Prasa’s new trains not allowed on originally planned routes

Rail agency Prasa’s new Afro 4000 locomotives will not be allowed to travel on most of the main long-distance rail routes they were originally intended for.

For example, on the popular Shosholoza Meyl route between Johannesburg and Cape Town, Prasa will only be allowed to use the Afro 4000s on the 25kV-line between Kimberley in the Northern Cape and Beaufort West in the Karoo. The rest of the route is electrified with 3kV overhead wires, which are generally lower than the 25kV ones.

Prasa will also not be allowed to run the Afro 4000s on the Johannesburg-Durban route, while the locomotives will only be allowed to travel on about a third of the route between Gauteng and East London. Prasa had intended to use the new locomotives on the company’s long-distance routes.

Main & Gaurdian reported that public protector, Thuli Madonsela, described Prasa as a “strategic and important organ of state” as she revealed a litany of findings against the company on Monday. Madonsela wants Prasa chief executive Lucky Montana to be held liable and Prasa to correct deficiencies in the supply chain management process and review some of its policies in that regard.

She wants the acting chief executive to ensure procurement processes and HR processes are followed and that national treasury considers commissioning a forensic investigation on all Prasa contracts or tenders valued above R10m issued between April 1 2012 and June 30 2015.

Madonsela also wants transport minister Dipou Peters to tighten the ropes and make sure consequences are felt. Peters and her department said they were still studying the report but noted that at face value there are several areas of grave concern that the board of Prasa needs to attend to urgently.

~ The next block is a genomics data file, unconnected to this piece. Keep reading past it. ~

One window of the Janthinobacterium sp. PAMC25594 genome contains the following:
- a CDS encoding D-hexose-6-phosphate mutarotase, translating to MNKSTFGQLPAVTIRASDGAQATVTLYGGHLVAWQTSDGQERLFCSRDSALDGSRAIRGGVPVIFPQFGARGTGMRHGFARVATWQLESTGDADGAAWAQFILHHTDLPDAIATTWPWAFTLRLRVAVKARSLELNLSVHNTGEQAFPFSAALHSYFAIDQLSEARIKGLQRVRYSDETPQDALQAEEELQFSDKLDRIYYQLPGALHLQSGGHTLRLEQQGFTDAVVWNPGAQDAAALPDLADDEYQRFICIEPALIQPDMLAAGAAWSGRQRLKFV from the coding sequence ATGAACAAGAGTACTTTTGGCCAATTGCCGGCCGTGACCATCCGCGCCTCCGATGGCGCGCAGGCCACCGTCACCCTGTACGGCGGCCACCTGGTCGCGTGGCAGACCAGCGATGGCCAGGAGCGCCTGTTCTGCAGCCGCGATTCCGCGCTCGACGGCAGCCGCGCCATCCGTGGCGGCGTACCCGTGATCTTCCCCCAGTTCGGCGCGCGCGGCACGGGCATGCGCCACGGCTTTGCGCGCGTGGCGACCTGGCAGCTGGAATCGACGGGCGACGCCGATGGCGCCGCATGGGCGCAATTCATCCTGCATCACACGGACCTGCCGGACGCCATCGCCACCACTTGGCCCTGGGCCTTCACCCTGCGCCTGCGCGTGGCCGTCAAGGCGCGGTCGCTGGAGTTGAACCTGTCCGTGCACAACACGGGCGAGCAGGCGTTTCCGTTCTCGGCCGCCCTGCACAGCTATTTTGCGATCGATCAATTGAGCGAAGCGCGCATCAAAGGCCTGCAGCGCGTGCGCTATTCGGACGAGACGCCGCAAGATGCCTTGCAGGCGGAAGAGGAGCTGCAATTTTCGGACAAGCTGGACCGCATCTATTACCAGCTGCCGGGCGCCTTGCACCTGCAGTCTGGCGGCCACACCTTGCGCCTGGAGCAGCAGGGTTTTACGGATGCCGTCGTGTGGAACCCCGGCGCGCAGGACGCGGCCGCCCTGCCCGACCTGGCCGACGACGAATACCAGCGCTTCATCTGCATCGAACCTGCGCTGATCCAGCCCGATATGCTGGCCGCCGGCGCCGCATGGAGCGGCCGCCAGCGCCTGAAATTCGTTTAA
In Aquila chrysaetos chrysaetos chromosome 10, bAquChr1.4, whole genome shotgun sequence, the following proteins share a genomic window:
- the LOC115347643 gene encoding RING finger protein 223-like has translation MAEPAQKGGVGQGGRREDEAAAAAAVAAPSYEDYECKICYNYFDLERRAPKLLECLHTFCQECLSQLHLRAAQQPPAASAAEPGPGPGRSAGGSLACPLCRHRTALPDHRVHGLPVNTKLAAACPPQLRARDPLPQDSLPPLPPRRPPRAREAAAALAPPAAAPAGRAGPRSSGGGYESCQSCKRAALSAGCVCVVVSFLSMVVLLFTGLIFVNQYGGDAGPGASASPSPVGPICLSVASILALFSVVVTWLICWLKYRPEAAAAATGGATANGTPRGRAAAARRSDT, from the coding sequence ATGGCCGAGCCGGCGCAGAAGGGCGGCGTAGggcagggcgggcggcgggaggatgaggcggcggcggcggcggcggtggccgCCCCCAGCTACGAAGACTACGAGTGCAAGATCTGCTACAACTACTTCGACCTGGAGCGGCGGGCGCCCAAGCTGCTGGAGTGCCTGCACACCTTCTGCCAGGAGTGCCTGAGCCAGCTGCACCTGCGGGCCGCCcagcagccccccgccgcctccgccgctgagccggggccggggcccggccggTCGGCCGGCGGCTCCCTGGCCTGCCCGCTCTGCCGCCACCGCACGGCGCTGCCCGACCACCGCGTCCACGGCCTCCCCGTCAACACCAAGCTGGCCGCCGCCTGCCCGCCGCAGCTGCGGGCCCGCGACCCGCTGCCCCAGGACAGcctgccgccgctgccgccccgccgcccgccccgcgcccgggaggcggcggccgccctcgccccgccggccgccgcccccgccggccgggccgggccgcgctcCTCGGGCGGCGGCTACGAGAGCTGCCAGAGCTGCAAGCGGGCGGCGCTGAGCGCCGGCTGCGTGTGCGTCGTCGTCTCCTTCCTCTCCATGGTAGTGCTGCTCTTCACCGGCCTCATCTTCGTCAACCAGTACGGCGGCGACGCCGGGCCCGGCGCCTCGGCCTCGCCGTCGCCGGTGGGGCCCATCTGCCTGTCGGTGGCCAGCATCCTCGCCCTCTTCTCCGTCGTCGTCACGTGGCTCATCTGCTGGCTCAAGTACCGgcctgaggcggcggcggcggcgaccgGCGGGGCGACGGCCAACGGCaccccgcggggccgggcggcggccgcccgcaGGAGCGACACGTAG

In her report – aptly dubbed “derailed” – Madonsela detailed how supply chain management policy was violated when a tender awarded to Siyangena Technologies, worth R1.95bn, to install high-speed passenger gates at the Doornfontein and Nasrec train stations was improperly extended.

News24 reported that Madonsela said this constituted maladministration and improper conduct, as was the case when Prasa improperly extended a tender worth R256m, which was awarded to Siemens, to install a communications system which was extended beyond Gauteng to the whole country.

In a finding against Montana – who was fired in July – Madonsela found that he acted in breach of the Constitution and Promotion of Administrative Justice Act when he terminated the contracts of seven cleaning companies in 2012. She also found that constituted maladministration, abuse of power and improper conduct.

Montana was off the hook when it came to a tender worth R3.7m awarded to security company Sidas Security without a tender process being followed which was actually awarded by Prasa’s Chris Moloi.

“Prasa’s failure to take action against the authorised official, who approved the submission for the appointment of Sidas Security, constitutes maladministration and improper conduct,” her report reads.

The locomotives have a roof height of 4.264m while the maximum height for diesel locomotives may not exceed 3.965m, senior rail engineers with firsthand knowledge of the saga told Rapport. Prasa intended using the locomotives for its long distance Shosholoza Meyl passenger service. The locomotives were revealed to the media at an event in Cape Town in January, where Prasa and transport minister Dipuo Peters stated the locomotives would undergo three months’ testing before entering operations in April.

Last week, a Prasa train bound for Cape Town derailed just before Kimberley leaving five people injured. About 11 coaches were affected due to construction work that was being done on the rail line. Apparently there was miscommunication between Transnet and the rail service.


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